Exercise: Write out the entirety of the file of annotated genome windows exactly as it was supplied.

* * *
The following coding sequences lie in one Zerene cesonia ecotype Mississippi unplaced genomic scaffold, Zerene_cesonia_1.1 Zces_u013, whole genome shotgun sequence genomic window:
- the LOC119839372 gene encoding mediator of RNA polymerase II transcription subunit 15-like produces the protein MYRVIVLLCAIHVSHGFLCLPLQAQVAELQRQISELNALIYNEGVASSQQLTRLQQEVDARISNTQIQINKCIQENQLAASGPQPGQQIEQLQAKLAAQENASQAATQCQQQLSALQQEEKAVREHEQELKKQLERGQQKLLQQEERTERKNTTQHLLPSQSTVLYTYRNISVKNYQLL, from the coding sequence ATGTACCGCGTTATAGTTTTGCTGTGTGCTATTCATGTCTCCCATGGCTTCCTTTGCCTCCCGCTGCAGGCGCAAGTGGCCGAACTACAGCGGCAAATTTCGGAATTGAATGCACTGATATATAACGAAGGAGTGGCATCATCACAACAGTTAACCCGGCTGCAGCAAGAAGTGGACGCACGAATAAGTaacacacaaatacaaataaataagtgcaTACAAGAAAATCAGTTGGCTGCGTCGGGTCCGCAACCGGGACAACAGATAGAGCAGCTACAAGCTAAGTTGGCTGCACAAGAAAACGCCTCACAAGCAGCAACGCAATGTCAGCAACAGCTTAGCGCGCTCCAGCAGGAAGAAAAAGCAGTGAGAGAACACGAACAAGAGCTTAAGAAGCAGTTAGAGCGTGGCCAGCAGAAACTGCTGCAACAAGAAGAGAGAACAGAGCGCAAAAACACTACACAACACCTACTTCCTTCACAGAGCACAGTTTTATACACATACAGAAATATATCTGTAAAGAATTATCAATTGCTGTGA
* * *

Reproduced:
The following coding sequences lie in one Zerene cesonia ecotype Mississippi unplaced genomic scaffold, Zerene_cesonia_1.1 Zces_u013, whole genome shotgun sequence genomic window:
- the LOC119839372 gene encoding mediator of RNA polymerase II transcription subunit 15-like produces the protein MYRVIVLLCAIHVSHGFLCLPLQAQVAELQRQISELNALIYNEGVASSQQLTRLQQEVDARISNTQIQINKCIQENQLAASGPQPGQQIEQLQAKLAAQENASQAATQCQQQLSALQQEEKAVREHEQELKKQLERGQQKLLQQEERTERKNTTQHLLPSQSTVLYTYRNISVKNYQLL, from the coding sequence ATGTACCGCGTTATAGTTTTGCTGTGTGCTATTCATGTCTCCCATGGCTTCCTTTGCCTCCCGCTGCAGGCGCAAGTGGCCGAACTACAGCGGCAAATTTCGGAATTGAATGCACTGATATATAACGAAGGAGTGGCATCATCACAACAGTTAACCCGGCTGCAGCAAGAAGTGGACGCACGAATAAGTaacacacaaatacaaataaataagtgcaTACAAGAAAATCAGTTGGCTGCGTCGGGTCCGCAACCGGGACAACAGATAGAGCAGCTACAAGCTAAGTTGGCTGCACAAGAAAACGCCTCACAAGCAGCAACGCAATGTCAGCAACAGCTTAGCGCGCTCCAGCAGGAAGAAAAAGCAGTGAGAGAACACGAACAAGAGCTTAAGAAGCAGTTAGAGCGTGGCCAGCAGAAACTGCTGCAACAAGAAGAGAGAACAGAGCGCAAAAACACTACACAACACCTACTTCCTTCACAGAGCACAGTTTTATACACATACAGAAATATATCTGTAAAGAATTATCAATTGCTGTGA